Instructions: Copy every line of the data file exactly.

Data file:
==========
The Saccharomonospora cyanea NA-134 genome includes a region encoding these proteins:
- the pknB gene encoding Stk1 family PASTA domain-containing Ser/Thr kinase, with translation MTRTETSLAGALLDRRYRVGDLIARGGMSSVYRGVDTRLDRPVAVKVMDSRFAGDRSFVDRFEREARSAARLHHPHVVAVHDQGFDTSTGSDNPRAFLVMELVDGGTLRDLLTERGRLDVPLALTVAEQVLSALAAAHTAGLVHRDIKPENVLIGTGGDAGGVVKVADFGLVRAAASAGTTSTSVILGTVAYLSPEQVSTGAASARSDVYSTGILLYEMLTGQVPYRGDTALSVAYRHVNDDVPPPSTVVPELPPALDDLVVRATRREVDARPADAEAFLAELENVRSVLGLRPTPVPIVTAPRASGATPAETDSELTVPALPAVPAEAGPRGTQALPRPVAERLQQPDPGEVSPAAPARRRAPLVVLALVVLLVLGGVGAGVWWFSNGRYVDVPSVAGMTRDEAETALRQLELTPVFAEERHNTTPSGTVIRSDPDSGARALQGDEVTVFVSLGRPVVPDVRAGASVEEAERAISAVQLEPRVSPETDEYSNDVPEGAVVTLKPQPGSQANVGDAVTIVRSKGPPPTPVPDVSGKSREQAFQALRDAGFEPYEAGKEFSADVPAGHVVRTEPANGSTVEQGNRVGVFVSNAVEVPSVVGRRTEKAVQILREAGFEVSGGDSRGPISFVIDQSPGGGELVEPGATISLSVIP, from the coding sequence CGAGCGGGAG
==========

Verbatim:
The Saccharomonospora cyanea NA-134 genome includes a region encoding these proteins:
- the pknB gene encoding Stk1 family PASTA domain-containing Ser/Thr kinase, with translation MTRTETSLAGALLDRRYRVGDLIARGGMSSVYRGVDTRLDRPVAVKVMDSRFAGDRSFVDRFEREARSAARLHHPHVVAVHDQGFDTSTGSDNPRAFLVMELVDGGTLRDLLTERGRLDVPLALTVAEQVLSALAAAHTAGLVHRDIKPENVLIGTGGDAGGVVKVADFGLVRAAASAGTTSTSVILGTVAYLSPEQVSTGAASARSDVYSTGILLYEMLTGQVPYRGDTALSVAYRHVNDDVPPPSTVVPELPPALDDLVVRATRREVDARPADAEAFLAELENVRSVLGLRPTPVPIVTAPRASGATPAETDSELTVPALPAVPAEAGPRGTQALPRPVAERLQQPDPGEVSPAAPARRRAPLVVLALVVLLVLGGVGAGVWWFSNGRYVDVPSVAGMTRDEAETALRQLELTPVFAEERHNTTPSGTVIRSDPDSGARALQGDEVTVFVSLGRPVVPDVRAGASVEEAERAISAVQLEPRVSPETDEYSNDVPEGAVVTLKPQPGSQANVGDAVTIVRSKGPPPTPVPDVSGKSREQAFQALRDAGFEPYEAGKEFSADVPAGHVVRTEPANGSTVEQGNRVGVFVSNAVEVPSVVGRRTEKAVQILREAGFEVSGGDSRGPISFVIDQSPGGGELVEPGATISLSVIP, from the coding sequence CGAGCGGGAG